Kyle Rittenhouse trial begins, U.S. prosecutor attempts to label him as aggressor – National
The prosecution on Tuesday sought to portray a U.S. teenager accused of fatally shooting two protesters in Kenosha, Wisconsin, last year as an aggressor who was an outlier in resorting to deadly force, aiming to undercut his claim of self-defense.
Kyle Rittenhouse, then 17, shot dead two protesters and wounded a third man with a semi-automatic rifle amid protests over the police shooting of a Black man.
In his opening statement, Kenosha County Assistant District Attorney Thomas Binger acknowledged that chaos had engulfed Kenosha, as agitators came like “moths to a flame” to engage in arson, rioting and looting.
Binger repeated seven times that Rittenhouse was the only person to have killed anyone on Aug. 25, 2020, the night he shot and killed Joseph Rosenbaum, 36, and Anthony Huber, 26, and wounded Gaige Grosskreutz, now 27, in the arm.
“The evidence will show that the only person who killed anyone was the defendant, Kyle Rittenhouse,” Binger said.
Binger said the evidence would show that the bullet that killed Rosenbaum – who was chasing the teenager and threw a plastic bag at him but was unarmed – was to his back. Binger said Rittenhouse fled the scene without providing first aid.
Rittenhouse, now 18, is charged with reckless and intentional homicides in the killing of Rosenbaum and Huber and the wounding of Grosskreutz with an AR-15-style rifle. He has pleaded not guilty and says he acted in self-defense.
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The unrest had been sparked by a white police officer’s shooting and wounding of Jacob Blake, just three months after the police murder of George Floyd, another Black man, in Minneapolis sparked nationwide protests over racism and police brutality.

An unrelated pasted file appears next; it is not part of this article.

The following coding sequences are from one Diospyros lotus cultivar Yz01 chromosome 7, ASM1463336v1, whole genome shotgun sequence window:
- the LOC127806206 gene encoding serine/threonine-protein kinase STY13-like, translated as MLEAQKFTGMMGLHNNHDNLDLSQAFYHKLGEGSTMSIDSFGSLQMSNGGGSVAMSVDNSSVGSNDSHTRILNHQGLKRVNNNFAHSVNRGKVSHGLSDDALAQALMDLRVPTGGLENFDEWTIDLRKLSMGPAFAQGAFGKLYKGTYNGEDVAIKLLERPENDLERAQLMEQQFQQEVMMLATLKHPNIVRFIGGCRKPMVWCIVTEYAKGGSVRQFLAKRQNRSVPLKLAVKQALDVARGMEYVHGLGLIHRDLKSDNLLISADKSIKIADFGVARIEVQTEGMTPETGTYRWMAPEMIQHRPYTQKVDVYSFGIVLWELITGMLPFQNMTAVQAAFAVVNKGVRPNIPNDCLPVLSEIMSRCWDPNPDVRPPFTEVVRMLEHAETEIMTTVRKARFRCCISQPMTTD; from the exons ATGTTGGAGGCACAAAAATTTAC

The 20-person jury, composed of 11 women and nine men, will now listen to opening statements from the defense.
Rittenhouse, sitting next to his lawyers, was wearing a dark gray suit and a maroon shirt and tie. The teen appeared to be listening attentively, though he yawned several times.
Rittenhouse has emerged as a hero to some conservatives who believe in unfettered gun rights and see the shootings as justified during the chaos that had engulfed Kenosha, while many on the political left have labeled him a vigilante killer.
Some legal experts have said the prosecution faces a tough task in convincing a jury that Rittenhouse did not fear for his life, given video evidence showing all three men were advancing toward him, with Rosenbaum and Huber appearing to reach for his weapon and Grosskreutz armed with a pistol, when he fired.
Under Wisconsin law, people can only use deadly force if they “reasonably” believe it necessary to prevent someone from killing or causing great bodily harm to them.
The jury was selected on Monday after lawyers and Kenosha County Circuit Judge Bruce Schroeder vetted candidates for biases, with many questions focused on their views on the protests and their experiences with guns.
The trial is poised to be the biggest U.S. court test of a civilian’s right to self-defense since George Zimmerman was acquitted in 2013 in the fatal shooting of Trayvon Martin, an unarmed Black teenager, in Florida.
Rittenhouse’s lawyers will likely try to portray the men he shot as bad actors involved in lawless behavior, giving him reason to fear for his safety. They may highlight the expected testimony of a reporter named Richard McGinnis, who told police that Rosenbaum tried to grab the barrel of Rittenhouse’s rifle before the teenager shot him.
They are also expected to stress audio and video evidence of protesters yelling things like “Get his ass!” as Rittenhouse stumbled and fell to the ground before shooting Huber, who swung a skateboard at him, and Grosskreutz, who was holding a pistol.
(Reporting by Nathan Layne; Editing by Ross Colvin, Peter Cooney and Jonathan Oatis)